Almuñécar: The joy of a long walk

Almuñécar: The joy of a long walk

One of my favourite outings on our family holiday was our walk to the town of Almuñécar from La Herradura. It’s a bit of a hike, but the views are spectacular. 

I do love a long walk. When I lived in London, I tried to avoid jumping on the tube as much as possible. Which once meant a post-work stroll from Farringdon to South Kensington carrying a painting to hang at my exhibition. When I checked Google Maps later, I’d covered about four miles.

On occasional Sundays, my friend Karen and I would meet up and walk from the corner of Finsbury Park, up towards Crouch End, along the disused railway track before arriving at Hampstead Heath. Forget pubs and clubs. My favourite way to hang out with friends nowadays is a good stretch of the legs with a coffee stop thrown in. You could almost forget you’re in the city at all. Meanwhile, Catherine from Cultural Wednesdays writes about another London walk with a similar rural feel.

My friend herself was living in La Herradura and will no doubt remember this hearty stoat along the cliffs and shore. So when someone suggested a group outing to Almuñécar, I grabbed my walking boots and sketchbook.

THE WALK

Looks like this is the route we took here on this map I’ve linked to. Starting off in La Herradura, we walked uphill through residential streets and shady lanes before finding ourselves at the top of the town. Difficulty-wise, it was fine for a group of forty to fifty-somethings, in various stages of fitness, with a couple of teenagers and under-tens in tandem. But don’t forget your water – there’s nowhere really to buy a bottle en route. And we were soon thirsty, even though it was only a warmish spring day.

PLEIN AIR OPPORTUNITIES

White house on cliffs en route to Almunecar from La Herradura in Spain.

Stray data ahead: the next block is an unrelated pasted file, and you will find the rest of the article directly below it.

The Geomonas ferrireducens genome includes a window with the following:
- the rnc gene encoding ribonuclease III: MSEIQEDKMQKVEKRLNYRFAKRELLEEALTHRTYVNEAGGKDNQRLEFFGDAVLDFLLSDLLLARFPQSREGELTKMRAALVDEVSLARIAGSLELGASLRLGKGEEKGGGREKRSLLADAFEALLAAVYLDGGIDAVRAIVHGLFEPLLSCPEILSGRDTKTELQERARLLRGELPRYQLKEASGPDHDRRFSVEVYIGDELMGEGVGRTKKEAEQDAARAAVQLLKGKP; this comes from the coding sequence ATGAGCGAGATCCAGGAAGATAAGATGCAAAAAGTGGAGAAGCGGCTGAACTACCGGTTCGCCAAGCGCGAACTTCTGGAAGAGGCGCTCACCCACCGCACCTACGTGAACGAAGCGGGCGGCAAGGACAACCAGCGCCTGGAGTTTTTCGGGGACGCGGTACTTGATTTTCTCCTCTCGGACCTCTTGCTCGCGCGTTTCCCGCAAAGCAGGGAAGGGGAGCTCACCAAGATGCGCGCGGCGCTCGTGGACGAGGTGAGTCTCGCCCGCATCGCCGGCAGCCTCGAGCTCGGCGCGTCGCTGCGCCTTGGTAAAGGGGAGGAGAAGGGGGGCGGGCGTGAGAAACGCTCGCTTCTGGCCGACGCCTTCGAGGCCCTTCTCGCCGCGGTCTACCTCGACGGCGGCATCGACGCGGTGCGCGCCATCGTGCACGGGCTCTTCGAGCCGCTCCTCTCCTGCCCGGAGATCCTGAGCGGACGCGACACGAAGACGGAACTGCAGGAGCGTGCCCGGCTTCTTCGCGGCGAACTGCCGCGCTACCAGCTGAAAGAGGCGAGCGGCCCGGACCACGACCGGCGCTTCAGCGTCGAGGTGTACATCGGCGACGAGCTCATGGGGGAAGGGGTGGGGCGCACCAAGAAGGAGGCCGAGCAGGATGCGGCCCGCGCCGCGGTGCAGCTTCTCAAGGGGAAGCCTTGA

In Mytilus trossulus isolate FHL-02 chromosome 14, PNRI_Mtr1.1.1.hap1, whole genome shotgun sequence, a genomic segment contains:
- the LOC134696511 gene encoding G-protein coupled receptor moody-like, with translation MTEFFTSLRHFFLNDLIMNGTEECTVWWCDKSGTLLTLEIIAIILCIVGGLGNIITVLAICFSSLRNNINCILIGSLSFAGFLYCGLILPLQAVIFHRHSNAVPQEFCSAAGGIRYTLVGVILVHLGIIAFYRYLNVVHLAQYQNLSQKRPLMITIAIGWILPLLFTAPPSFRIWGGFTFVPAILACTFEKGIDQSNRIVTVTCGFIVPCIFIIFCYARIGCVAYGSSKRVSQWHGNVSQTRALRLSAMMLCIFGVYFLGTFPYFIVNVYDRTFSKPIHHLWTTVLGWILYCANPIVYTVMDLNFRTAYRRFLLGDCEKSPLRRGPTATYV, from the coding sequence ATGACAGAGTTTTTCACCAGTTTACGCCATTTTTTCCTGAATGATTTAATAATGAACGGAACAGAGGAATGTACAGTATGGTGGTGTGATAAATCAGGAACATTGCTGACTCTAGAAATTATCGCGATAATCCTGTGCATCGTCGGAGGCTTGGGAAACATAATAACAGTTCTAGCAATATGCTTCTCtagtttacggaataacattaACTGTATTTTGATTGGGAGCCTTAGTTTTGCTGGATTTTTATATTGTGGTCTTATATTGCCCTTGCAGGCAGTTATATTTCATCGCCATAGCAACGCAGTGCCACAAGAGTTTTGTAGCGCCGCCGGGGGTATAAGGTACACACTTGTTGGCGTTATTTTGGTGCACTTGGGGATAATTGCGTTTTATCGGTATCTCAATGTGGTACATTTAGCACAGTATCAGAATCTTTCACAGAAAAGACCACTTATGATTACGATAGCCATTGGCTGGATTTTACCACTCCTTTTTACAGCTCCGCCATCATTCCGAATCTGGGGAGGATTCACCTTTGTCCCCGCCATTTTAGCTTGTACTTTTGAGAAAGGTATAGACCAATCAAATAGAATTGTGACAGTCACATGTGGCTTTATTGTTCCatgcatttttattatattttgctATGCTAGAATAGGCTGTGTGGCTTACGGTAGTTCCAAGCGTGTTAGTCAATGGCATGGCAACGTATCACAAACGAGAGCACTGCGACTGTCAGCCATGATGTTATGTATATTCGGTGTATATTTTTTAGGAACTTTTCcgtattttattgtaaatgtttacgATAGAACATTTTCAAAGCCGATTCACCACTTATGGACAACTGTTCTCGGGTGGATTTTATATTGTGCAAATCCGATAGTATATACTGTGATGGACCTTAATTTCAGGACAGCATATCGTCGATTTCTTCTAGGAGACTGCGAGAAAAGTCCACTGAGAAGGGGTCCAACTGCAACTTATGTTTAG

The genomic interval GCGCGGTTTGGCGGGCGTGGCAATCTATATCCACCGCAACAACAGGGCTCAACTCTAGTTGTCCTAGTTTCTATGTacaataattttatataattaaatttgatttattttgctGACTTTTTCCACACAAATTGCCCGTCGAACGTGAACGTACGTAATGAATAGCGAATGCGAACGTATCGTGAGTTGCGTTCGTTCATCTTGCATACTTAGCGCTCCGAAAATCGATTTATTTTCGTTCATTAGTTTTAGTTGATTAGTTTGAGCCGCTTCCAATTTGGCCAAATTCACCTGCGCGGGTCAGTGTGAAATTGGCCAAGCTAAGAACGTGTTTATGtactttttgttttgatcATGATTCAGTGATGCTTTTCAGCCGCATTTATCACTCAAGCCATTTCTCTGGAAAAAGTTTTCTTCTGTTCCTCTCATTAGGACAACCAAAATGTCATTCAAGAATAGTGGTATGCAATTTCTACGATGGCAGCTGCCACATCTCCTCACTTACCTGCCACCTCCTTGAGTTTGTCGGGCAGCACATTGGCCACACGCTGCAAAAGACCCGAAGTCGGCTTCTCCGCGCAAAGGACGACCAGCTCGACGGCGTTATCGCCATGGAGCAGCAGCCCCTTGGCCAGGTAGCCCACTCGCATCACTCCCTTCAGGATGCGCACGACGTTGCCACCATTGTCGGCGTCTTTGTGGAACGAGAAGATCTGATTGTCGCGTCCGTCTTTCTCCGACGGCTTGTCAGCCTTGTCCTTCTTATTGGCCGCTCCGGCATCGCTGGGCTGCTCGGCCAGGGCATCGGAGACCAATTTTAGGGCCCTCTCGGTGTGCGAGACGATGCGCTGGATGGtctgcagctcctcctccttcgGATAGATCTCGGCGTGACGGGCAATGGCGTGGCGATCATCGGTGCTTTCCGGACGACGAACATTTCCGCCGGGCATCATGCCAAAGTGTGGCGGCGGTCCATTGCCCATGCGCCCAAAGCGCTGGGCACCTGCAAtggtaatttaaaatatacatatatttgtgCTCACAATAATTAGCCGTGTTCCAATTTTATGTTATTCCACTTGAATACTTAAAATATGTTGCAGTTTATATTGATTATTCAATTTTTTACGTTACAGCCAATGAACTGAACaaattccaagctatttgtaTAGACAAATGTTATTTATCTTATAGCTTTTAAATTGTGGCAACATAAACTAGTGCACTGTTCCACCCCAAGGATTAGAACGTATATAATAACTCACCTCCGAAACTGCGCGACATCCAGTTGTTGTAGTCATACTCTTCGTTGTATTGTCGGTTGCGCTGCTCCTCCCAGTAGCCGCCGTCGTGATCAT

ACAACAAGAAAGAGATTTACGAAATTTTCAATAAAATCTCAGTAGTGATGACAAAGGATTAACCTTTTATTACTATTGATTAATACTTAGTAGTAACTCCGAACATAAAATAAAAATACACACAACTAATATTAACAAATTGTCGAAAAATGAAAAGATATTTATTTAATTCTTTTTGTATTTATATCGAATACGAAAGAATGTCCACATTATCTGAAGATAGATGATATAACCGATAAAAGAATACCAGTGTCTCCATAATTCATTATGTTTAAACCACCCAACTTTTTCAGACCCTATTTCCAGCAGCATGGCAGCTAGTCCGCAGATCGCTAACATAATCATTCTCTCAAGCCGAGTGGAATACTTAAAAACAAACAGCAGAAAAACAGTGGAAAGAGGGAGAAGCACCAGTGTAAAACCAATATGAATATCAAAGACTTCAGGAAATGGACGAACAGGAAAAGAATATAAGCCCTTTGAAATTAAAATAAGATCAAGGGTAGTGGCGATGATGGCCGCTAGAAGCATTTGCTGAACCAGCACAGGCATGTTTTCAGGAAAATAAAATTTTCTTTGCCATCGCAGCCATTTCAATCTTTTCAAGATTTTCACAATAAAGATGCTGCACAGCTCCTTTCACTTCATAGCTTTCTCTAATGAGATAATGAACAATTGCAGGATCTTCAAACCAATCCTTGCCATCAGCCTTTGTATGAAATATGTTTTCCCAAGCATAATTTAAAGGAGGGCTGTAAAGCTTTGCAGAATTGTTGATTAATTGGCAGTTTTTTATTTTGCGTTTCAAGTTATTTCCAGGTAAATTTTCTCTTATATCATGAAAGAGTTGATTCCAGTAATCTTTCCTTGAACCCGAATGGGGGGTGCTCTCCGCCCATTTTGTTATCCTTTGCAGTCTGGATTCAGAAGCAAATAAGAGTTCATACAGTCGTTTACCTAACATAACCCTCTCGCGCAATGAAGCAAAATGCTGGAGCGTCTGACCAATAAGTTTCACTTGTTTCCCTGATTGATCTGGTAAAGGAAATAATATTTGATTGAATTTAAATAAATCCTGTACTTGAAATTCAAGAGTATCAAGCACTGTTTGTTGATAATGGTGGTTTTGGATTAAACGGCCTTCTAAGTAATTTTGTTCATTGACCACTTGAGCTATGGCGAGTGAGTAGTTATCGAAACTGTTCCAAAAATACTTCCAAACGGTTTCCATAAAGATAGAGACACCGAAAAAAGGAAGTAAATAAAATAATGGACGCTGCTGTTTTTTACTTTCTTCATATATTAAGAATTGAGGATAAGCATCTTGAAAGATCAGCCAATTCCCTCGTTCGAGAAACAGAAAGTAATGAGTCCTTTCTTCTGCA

Pastel sketch created on walk from La Herradura to Almuñécar, Spain. By Emerald Dunne Glasgow artist.

Lots. The photo opportunities plus ones to fill up your holiday sketchbook are plentiful. Views of harbours and out to sea towards the north African coast. Not forgetting the sights of Almuñécar itself when you arrive. Or the surprise of strolling onto the nudist beach. Unavoidable if you want to walk along the seafront (just sayin’!).

This little white house at the top of a cliff made for a pretty photo. Sadly, we found out it’s scheduled for demolition since the hotel close by is planning to extend. What a shame! Wouldn’t it be the perfect spot for an art holiday, a small café and a few yoga mats?

We decided to tackle the walk down to the sea, passing a group of chatty German hippies who’d set up camp at the foot of the cliffs. From there it was time for a wee sit-down on the beach. Tony made a stone sculpture, Stephen did one of his sketches and the women and children had a natter.

And that’s when we realised we were on the nudist beach. Pointed out cheerfully – and audibly – by my seven year-old niece. Good luck to our less hung-up continental cousins (we’ll miss you)!

ALMUÑÉCAR ARCHITECTURE

Tourist centre in Almunecar, Spain.

After I sketched the coastline, we continued along the promenade before hitting town and signs of life. And following the scent of coffee.

Almuñécar – oh, what a beautiful town! And one more place I could certainly live in – far fewer ex-pats, hence chances to improve my Spanish. Plus coffee bars galore with bright colours to paint. I love the rich orange buildings, particularly vibrant against bright blue skies. There are hints of Dorne (Game of Thrones alert!) in the top photo – can you believe it’s a tourist information centre? A lovely post here by the Travelista who stayed here a little longer than I did.

The idea was to find one particular café, which is set in a little square overlooked by a church. What a shame it had just shut when we arrived, but there are plenty places to stop off for coffee and eats when you get here. Chances are I made everyone late, because I couldn’t resist a stroll in the gardens beneath the Castillo de San Miguel. A lush spot to take a wander with greenery, organic sculptures and more orange buildings.

After coffee the town was coming to life again after the siesta, with shops opening doors and local people out for pre-dinner strolls. I was all up for the long walk back. But little people and their collective feet were tired. And luckily there was a bus back from Almuñécar that took all of ten minutes. The road winds and rises up over the cliffs, and so we got a terrific view of our walk. And just as pretty as earlier now in the sparkling pink sunset.

Can’t wait to go back soon!

Have you been to Almuñécar? Let me know in the comment section below.

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